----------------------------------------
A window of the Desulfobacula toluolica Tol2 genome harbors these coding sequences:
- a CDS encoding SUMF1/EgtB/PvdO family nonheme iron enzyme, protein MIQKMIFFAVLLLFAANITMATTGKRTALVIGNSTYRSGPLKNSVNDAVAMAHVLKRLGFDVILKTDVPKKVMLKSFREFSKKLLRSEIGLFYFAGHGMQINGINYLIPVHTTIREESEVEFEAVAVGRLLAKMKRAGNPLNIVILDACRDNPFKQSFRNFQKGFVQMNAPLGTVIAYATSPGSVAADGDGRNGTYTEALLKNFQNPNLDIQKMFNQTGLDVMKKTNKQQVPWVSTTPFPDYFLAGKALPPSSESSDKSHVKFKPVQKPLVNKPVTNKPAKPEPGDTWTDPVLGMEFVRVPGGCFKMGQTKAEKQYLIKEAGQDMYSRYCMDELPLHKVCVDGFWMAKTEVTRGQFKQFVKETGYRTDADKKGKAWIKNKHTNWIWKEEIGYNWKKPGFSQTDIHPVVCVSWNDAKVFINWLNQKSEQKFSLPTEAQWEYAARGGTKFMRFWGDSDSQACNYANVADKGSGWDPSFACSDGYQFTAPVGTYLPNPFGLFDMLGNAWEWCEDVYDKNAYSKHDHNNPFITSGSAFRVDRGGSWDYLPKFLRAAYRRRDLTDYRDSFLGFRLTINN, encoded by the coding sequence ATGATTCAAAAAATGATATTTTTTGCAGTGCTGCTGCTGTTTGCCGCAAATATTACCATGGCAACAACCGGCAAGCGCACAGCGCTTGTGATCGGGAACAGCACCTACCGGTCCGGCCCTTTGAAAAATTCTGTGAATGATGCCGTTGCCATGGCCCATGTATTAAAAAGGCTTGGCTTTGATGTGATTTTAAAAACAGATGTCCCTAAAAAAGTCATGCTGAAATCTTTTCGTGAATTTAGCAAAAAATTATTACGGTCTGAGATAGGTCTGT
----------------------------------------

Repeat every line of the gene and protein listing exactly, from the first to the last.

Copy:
A window of the Desulfobacula toluolica Tol2 genome harbors these coding sequences:
- a CDS encoding SUMF1/EgtB/PvdO family nonheme iron enzyme, protein MIQKMIFFAVLLLFAANITMATTGKRTALVIGNSTYRSGPLKNSVNDAVAMAHVLKRLGFDVILKTDVPKKVMLKSFREFSKKLLRSEIGLFYFAGHGMQINGINYLIPVHTTIREESEVEFEAVAVGRLLAKMKRAGNPLNIVILDACRDNPFKQSFRNFQKGFVQMNAPLGTVIAYATSPGSVAADGDGRNGTYTEALLKNFQNPNLDIQKMFNQTGLDVMKKTNKQQVPWVSTTPFPDYFLAGKALPPSSESSDKSHVKFKPVQKPLVNKPVTNKPAKPEPGDTWTDPVLGMEFVRVPGGCFKMGQTKAEKQYLIKEAGQDMYSRYCMDELPLHKVCVDGFWMAKTEVTRGQFKQFVKETGYRTDADKKGKAWIKNKHTNWIWKEEIGYNWKKPGFSQTDIHPVVCVSWNDAKVFINWLNQKSEQKFSLPTEAQWEYAARGGTKFMRFWGDSDSQACNYANVADKGSGWDPSFACSDGYQFTAPVGTYLPNPFGLFDMLGNAWEWCEDVYDKNAYSKHDHNNPFITSGSAFRVDRGGSWDYLPKFLRAAYRRRDLTDYRDSFLGFRLTINN, encoded by the coding sequence ATGATTCAAAAAATGATATTTTTTGCAGTGCTGCTGCTGTTTGCCGCAAATATTACCATGGCAACAACCGGCAAGCGCACAGCGCTTGTGATCGGGAACAGCACCTACCGGTCCGGCCCTTTGAAAAATTCTGTGAATGATGCCGTTGCCATGGCCCATGTATTAAAAAGGCTTGGCTTTGATGTGATTTTAAAAACAGATGTCCCTAAAAAAGTCATGCTGAAATCTTTTCGTGAATTTAGCAAAAAATTATTACGGTCTGAGATAGGTCTGT